For the unfamiliar, The Society — which premiered a few weeks ago on Netflix — is about a class of high school students who are meant to be relocated away from their quaint hometown after an unusual stench overwhelms their community. En route, the roads are impassable, so the school buses return and drop the students back in their town, and then the buses drive away and disappear. What the students soon discover is that all of the parents have also vanished, that the town is suddenly surrounded by miles and miles of forests, and the teenagers are incapable of contacting the outside world. An entire class of high school students with limited resources is stranded in their own hometown, left to their own devices.
While that that description may not immediately suggests similarities with the apocalyptic The Walking Dead, it still manages to scratch the same mental itch. The two shows share a common thread: They’re both about survival in a world of limited resources where those that are left are obligated to come up with their own rules. There are no zombies in The Society, of course, but it’s been years since the point of The Walking Dead was zombies. This is a show about a group of kids forced to come up with their own set of laws, to form their own government, and elevate their own leaders. The leaders, meanwhile, are put in an impossible position where they have to strike the right balance between stirring enough fear in the rest of the community to ensure that order is maintained, but do so without creating a dictatorial form of government. It’s like forming a student council, only the stakes are much, much higher. The first season has already given us a Rick, a Negan, a Maggie, and a Deanna Monroe, only these characters are high-school kids, forced also to reckon with the loss of their families.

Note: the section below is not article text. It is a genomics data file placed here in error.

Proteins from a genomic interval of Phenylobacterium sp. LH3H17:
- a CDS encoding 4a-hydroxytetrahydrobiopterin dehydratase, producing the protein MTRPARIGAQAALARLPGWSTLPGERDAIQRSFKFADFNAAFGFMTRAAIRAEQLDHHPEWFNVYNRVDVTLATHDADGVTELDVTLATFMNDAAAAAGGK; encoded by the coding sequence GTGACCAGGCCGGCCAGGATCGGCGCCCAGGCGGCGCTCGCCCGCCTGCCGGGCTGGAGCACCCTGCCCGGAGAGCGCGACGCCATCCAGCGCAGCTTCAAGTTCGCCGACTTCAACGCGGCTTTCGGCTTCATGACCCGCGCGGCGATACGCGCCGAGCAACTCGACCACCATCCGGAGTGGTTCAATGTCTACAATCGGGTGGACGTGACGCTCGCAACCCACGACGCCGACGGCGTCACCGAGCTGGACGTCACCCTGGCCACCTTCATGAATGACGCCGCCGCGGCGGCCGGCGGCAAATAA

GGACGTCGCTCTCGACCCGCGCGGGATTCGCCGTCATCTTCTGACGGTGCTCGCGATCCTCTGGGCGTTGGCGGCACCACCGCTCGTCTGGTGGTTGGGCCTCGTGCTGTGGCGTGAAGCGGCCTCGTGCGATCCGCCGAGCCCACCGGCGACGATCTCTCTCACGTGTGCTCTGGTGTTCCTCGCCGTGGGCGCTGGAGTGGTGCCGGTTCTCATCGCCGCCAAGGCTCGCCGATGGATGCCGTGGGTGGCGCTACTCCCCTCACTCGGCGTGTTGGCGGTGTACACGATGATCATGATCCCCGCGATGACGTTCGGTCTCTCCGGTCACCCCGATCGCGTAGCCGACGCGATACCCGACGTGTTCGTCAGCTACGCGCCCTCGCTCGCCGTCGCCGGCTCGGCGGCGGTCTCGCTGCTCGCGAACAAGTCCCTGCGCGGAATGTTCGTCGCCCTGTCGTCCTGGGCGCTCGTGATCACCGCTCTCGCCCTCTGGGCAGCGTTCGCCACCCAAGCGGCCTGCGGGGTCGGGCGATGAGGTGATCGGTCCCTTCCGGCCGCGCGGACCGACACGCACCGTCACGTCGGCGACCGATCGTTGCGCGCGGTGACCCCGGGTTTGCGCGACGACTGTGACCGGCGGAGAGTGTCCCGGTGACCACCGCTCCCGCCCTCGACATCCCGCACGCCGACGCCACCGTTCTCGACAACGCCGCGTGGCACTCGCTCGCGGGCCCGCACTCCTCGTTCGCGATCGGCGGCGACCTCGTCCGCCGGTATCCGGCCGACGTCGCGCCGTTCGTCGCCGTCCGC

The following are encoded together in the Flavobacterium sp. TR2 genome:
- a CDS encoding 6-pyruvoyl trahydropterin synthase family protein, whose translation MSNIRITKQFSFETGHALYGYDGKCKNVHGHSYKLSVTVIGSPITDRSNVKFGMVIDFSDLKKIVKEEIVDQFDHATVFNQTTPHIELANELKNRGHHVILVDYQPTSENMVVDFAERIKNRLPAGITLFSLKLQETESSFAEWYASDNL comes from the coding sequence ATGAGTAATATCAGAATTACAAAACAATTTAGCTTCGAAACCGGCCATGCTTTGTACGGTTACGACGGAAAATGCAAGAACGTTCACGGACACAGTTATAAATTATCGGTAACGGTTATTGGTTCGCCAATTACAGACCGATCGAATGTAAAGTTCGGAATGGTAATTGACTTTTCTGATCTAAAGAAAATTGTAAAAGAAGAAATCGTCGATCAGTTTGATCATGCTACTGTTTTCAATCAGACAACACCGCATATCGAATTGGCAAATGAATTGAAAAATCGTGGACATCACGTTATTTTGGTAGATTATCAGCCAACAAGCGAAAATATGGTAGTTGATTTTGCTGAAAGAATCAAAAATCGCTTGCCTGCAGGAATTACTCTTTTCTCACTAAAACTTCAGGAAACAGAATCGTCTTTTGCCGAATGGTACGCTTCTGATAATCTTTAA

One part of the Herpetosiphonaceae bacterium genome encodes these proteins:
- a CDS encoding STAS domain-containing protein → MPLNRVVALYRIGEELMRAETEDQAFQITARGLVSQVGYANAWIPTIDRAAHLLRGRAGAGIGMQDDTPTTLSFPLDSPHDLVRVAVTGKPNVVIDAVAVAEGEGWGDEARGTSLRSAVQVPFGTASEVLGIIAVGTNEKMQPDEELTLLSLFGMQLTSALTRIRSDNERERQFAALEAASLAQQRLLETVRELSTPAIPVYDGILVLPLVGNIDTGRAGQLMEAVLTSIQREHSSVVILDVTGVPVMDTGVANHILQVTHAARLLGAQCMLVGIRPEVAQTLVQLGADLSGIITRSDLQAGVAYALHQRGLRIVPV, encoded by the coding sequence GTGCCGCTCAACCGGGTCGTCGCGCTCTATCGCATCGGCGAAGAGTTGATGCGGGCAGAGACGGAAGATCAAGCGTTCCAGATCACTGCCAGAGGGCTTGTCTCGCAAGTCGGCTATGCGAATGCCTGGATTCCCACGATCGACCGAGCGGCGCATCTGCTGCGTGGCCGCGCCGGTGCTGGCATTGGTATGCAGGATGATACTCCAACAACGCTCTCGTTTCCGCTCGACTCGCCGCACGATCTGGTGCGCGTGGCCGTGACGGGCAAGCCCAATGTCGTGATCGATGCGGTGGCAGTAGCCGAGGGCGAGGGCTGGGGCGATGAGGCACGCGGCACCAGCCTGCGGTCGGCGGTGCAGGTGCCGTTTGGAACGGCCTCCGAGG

Viewers of The Walking Dead who have stuck around for nine seasons probably aren’t in it for the zombies. We’re in it because we are intrigued by how these characters will mold their new world. In some ways, they are given a fresh start and must figure out how to correct the wrongs of their previous civilizations. To get it right this time around. The characters in The Society are confronted with similar issues. For instance, a high-school character murders another student out of spite, jealousy, and malevolence. He’s basically Gregory. The society must determine how to punish the kid: A trial is held. The kid is found guilty, but the leader of the society — a high school girl (a total Maggie) still dealing with high-school insecurities and boy problems — must decide whether to imprison or execute the murderer. It’s not unlike the decision Rick Grimes had to make after with Carol during the prison season, only exile here is not an option.
The Society is insanely addictive, a mix of not just The Walking Dead but Lord of the Flies and M. Night Shyamalan’s Fox series Wayward Pines. Initially, it’s not that indistinct from a typical CW high-school drama: The popular kids remain popular, the nerdy kids lend their expertise, and the jocks form “The Guard.” Things, however, take a turn when a charismatic, Negan-like outcast decides he wants to run the community differently, at which point he basically uses the the jocks — the military of the village — and a dose of “fake news” in an effort to topple the fragile governmental structure.
It’s fantastically compelling television that plays on familiar archetypes with strong characters, riveting story turns, and debates about socialism, democracy, and dictatorships that not only mirror some of those on The Walking Dead but some of the very debates we are having in the United States. It is also low-key one of the most entertaining and conversation-worthy series of the year, so far.
The Society is available on Netflix.